Editing Thyself Part 2, and The Genius in All of Us

Saturday, March 20, 2010

In reviewing The Genius in All of Us, the new David Shenk book subtitled Why Everything You've Been Told About Genetics, Talent, and IQ is Wrong, Annie Murphy Paul gives us some tantalizing insights into a world of personal possibility. "That means there can be no guaranteed genetic windfalls, or fixed genetic limits, bestowed at the moment of conception," she writes in the New York Times Book Review. "Instead there is a continually unfolding interaction between our heredity and our world, a process that may be in some measure under our control."

There could be no one happier than yours truly to read this. My life brings me into constant contact with people of far greater intellect than I believe I'll ever possess,and I was never the smart one in my family. I am only and ever the one who keeps on working hard, who keeps trying, even as failures mount, to get somewhat ahead of myself.

This, apparently, is what Shenk is calling for, to "think of talent not as a thing, but as a process; not as something we have, but as something we do," in the words of the reviewer.

Shenk's own words are quoted here, toward the end of the review. They, too, touch me deeply. I recognize in him the striving that I yesterday described about myself. I am given cause to perhaps stop berating myself when I cannot at first get the sentence right:

“My attitude toward my own writing is simple: I assume that everything I write is rubbish until I have demonstrated otherwise. I will routinely write and rewrite a sentence, paragraph and/or chapter 20, 30, 40 times — as many times as it takes to feel satisfied.”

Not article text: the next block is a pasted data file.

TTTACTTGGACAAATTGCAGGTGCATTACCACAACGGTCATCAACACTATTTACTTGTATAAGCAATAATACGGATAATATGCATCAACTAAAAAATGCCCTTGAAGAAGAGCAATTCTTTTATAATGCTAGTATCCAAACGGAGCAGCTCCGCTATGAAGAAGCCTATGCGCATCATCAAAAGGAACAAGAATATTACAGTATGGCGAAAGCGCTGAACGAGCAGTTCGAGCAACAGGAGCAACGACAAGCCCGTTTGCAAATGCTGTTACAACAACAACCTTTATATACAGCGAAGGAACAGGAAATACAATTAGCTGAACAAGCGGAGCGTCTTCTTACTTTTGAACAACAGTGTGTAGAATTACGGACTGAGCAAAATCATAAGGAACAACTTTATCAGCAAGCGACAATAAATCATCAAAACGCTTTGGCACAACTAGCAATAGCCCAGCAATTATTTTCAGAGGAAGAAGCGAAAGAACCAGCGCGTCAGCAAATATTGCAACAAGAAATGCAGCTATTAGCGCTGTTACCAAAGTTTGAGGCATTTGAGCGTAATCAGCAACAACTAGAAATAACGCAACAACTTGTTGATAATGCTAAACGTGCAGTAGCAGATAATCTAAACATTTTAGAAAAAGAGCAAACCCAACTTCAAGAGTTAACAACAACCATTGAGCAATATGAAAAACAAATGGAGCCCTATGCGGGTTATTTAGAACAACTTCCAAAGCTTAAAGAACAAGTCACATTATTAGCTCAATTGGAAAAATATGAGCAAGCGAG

Beth F said...

There is a lot to be said for this. As with anything, it is practice that makes the difference. I see this in so many areas of life. Some one says of someone else's talent or skill: "I wish I could do that (or do that as good as you can)." What he or she doesn't realize is that the talented person has put in thousands of hours on that skill, whatever it is: writing, knitting, photography, cooking...

septembermom said...

I like the idea of thinking of talent as a process. I think a continuously critical and editorial eye helps us get through life generally. Awesome post Beth.

grete said...

Funny you should write about this book today! Only yesterday I put it on my Amazon wish list. Touching to read about the baseball legend Ted Williams who practiced hitting that ball morning, midday, evening from a very early age. "His whole life was hitting a ball," recalls a boyhood friend. "He always had that bat in his hand. And when he had made up his mind to do something....." The mystery still exists though, for where did all that DETERMINATION come from? And what about YOURS!

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